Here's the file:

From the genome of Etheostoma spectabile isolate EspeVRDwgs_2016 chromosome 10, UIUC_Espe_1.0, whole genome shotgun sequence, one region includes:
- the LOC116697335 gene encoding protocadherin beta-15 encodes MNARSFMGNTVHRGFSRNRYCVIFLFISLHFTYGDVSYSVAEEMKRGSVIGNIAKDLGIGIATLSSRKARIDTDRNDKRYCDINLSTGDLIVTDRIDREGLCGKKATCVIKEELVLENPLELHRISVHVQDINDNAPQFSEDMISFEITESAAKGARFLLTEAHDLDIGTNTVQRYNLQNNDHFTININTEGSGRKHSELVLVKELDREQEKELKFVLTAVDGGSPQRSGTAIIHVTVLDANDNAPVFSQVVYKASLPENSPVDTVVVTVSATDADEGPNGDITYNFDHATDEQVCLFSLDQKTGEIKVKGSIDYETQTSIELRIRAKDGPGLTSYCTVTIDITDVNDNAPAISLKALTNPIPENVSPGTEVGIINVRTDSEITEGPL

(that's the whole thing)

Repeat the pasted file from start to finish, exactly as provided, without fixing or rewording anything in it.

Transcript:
From the genome of Etheostoma spectabile isolate EspeVRDwgs_2016 chromosome 10, UIUC_Espe_1.0, whole genome shotgun sequence, one region includes:
- the LOC116697335 gene encoding protocadherin beta-15 encodes MNARSFMGNTVHRGFSRNRYCVIFLFISLHFTYGDVSYSVAEEMKRGSVIGNIAKDLGIGIATLSSRKARIDTDRNDKRYCDINLSTGDLIVTDRIDREGLCGKKATCVIKEELVLENPLELHRISVHVQDINDNAPQFSEDMISFEITESAAKGARFLLTEAHDLDIGTNTVQRYNLQNNDHFTININTEGSGRKHSELVLVKELDREQEKELKFVLTAVDGGSPQRSGTAIIHVTVLDANDNAPVFSQVVYKASLPENSPVDTVVVTVSATDADEGPNGDITYNFDHATDEQVCLFSLDQKTGEIKVKGSIDYETQTSIELRIRAKDGPGLTSYCTVTIDITDVNDNAPAISLKALTNPIPENVSPGTEVGIINVRTDSEITEGPL